Could you please describe me a little bit your working process from the very beginning?U: I make a drawing… Well, actually I am starting making music first, because music has a time. So this is very easy, to define the time. Then drawings; and dance comes the last.So, dance is then the latest accent in you artwork…U: Yeah, that’s right.

Photo: Dominique Laulanne (c)

You have a strong background in ballet, hip hop and butoh which are all different in social, physical and even, psychological meanings… Can you tell me what particularly fascinates you in street culture on one hand and the subtle powerful inner silence of butoh on the other hand? How do you connect them, as different techniques or as a source of inspiration?U: Basically, I’m very selfish, ok? I ’steal’ everything and put it in my pieces (laughs). Actually, I use butoh because I’m only influenced by Japanese culture, something like that…

Today’s use of technology and modern urban cyber punk society seems to be something that is occupying you? Staying a human being in modern ‘skyscrapers’ oriented landscapes looks like a hard quest… it reveals many questions…U: Yes, yes… Because I am a human being and I am nature.

Photo: Getty Images (c)

How do you use then technology in your artwork, as an equal performer, an extended part of you or only as a tool?U: I use computer only as a tool. But it is possible that it can become a part of me. The most important thing for using technology in my work is to use it to expand my possibilities as dancer. But I don’t want to be used by technology. No, no.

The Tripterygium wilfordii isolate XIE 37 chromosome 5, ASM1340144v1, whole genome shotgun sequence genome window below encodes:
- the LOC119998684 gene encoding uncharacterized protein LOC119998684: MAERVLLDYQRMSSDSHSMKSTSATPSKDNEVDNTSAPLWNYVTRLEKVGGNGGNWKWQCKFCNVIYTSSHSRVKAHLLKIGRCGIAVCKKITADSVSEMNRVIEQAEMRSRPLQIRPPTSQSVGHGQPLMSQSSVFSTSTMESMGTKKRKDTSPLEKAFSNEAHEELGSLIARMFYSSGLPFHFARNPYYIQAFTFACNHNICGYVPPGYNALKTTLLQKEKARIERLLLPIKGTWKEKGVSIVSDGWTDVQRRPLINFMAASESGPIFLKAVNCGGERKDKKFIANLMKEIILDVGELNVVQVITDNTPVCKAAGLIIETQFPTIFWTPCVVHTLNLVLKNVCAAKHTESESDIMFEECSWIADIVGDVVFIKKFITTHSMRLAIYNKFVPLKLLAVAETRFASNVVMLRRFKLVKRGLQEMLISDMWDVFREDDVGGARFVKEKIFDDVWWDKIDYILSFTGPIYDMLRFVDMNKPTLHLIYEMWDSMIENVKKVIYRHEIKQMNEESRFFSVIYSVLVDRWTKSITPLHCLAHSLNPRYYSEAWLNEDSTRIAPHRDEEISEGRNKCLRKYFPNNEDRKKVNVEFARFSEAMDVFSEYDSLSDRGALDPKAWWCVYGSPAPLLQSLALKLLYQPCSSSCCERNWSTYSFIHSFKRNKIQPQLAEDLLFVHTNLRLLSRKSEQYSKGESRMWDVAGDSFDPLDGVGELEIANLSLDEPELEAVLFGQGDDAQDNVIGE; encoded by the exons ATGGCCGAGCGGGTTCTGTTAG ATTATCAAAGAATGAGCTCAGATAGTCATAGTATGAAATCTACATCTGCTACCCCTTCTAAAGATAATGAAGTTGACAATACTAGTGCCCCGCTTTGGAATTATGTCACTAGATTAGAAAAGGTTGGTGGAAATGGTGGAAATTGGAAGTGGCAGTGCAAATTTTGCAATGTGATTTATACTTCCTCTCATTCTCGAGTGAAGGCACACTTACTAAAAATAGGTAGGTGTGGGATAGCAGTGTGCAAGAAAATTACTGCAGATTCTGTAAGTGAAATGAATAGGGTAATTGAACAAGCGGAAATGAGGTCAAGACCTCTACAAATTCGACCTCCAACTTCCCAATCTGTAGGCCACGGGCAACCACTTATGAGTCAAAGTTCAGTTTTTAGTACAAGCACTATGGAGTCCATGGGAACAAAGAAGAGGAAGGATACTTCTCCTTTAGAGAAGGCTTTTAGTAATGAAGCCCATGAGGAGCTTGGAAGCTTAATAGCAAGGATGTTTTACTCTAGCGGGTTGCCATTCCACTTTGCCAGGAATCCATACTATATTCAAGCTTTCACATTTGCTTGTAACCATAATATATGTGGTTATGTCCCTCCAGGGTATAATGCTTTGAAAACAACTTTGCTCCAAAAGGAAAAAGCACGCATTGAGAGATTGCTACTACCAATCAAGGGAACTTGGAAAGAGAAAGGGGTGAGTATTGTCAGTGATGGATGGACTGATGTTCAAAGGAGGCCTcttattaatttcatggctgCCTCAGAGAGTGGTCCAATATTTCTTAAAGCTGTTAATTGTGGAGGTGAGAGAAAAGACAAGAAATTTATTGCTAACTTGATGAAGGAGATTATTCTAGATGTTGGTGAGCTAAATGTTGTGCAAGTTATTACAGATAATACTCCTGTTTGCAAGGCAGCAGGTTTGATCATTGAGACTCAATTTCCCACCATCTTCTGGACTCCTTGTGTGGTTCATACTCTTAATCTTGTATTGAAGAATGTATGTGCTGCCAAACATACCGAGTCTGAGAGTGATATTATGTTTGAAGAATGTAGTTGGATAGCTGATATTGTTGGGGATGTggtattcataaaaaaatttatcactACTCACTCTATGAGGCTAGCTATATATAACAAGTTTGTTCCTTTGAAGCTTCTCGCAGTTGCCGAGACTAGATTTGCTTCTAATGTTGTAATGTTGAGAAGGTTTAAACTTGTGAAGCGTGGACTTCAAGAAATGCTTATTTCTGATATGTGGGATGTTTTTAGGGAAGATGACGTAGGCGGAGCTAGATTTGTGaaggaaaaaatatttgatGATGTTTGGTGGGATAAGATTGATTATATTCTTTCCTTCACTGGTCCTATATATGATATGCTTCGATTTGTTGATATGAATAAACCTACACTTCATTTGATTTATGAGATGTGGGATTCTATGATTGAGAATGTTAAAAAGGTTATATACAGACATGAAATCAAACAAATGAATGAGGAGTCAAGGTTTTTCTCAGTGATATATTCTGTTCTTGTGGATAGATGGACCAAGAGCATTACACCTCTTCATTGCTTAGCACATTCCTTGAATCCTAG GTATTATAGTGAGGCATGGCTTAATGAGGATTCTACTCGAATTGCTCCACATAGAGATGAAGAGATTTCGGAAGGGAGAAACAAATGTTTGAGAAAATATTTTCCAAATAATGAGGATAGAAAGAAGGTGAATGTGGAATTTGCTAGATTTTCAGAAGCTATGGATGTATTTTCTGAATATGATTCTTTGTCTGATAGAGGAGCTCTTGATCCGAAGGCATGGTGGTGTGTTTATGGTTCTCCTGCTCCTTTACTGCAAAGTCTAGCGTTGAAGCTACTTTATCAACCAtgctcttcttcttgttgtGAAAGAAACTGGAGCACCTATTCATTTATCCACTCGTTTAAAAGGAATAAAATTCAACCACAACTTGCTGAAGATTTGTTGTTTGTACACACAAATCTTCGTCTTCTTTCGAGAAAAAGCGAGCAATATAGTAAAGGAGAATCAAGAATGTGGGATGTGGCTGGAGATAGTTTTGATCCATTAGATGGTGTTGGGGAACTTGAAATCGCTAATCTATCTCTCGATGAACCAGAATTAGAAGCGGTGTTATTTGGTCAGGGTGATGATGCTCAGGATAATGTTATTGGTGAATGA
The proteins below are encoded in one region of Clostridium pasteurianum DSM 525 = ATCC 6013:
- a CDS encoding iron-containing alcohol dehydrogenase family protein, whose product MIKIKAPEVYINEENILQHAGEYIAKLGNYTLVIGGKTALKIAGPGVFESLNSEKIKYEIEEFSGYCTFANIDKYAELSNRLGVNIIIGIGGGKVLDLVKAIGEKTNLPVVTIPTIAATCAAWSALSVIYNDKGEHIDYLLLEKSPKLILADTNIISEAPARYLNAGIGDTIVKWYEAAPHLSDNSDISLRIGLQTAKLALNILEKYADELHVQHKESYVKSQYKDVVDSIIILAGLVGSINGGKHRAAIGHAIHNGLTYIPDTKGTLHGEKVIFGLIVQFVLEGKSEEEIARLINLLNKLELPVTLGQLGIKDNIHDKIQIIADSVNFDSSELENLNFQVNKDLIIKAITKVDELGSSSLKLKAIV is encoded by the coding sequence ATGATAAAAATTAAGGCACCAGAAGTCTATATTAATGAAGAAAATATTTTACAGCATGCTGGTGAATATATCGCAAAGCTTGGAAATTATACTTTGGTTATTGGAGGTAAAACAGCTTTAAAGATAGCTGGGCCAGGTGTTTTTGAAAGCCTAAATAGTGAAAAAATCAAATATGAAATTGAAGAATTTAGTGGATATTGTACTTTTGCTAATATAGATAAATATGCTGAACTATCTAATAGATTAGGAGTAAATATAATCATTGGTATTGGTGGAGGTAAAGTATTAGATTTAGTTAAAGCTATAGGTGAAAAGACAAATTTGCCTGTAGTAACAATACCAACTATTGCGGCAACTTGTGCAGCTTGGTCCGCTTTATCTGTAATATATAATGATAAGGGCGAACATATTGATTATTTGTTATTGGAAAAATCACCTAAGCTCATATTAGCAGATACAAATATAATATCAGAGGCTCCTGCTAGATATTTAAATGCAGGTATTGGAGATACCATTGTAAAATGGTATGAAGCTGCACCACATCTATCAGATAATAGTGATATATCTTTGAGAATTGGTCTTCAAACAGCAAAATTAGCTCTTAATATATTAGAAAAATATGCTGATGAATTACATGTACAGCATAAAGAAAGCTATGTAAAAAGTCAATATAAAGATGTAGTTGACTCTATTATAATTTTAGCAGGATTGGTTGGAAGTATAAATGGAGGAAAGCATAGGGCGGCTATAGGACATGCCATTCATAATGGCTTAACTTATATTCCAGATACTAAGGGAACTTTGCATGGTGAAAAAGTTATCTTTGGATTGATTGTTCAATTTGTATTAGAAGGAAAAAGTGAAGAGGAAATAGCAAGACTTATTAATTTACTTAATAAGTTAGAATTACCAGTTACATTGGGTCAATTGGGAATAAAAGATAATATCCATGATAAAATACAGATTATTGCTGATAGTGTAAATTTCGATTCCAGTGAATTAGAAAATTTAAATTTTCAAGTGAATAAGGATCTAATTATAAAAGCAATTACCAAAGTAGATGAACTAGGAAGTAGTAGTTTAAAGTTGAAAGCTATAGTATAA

You have started recently with blogging on your site, having a kind of your personal diary with working processes. Obviously you are supporting this kind of expression…U: Yeah, it’s a great tool. I want to communicate with people. Because I don’t speak about my pieces in public, so sometimes is important to put something to a web site about your work and share it with the public.

Photo: Shin Yamaga (c)

Which artists had the most influential impact on you? Do your influences include manga and anime?U: Yeah, I like manga and anime. I was very influenced by the Japanese photographer Daido Moriyama when I was starting studying photography. And also painting… music… For example, in painting I like the work by Gerhardt Richter.Mr. Umeda, tnx 4 ur time!This interview was originally posted on Personal Cyber Botanica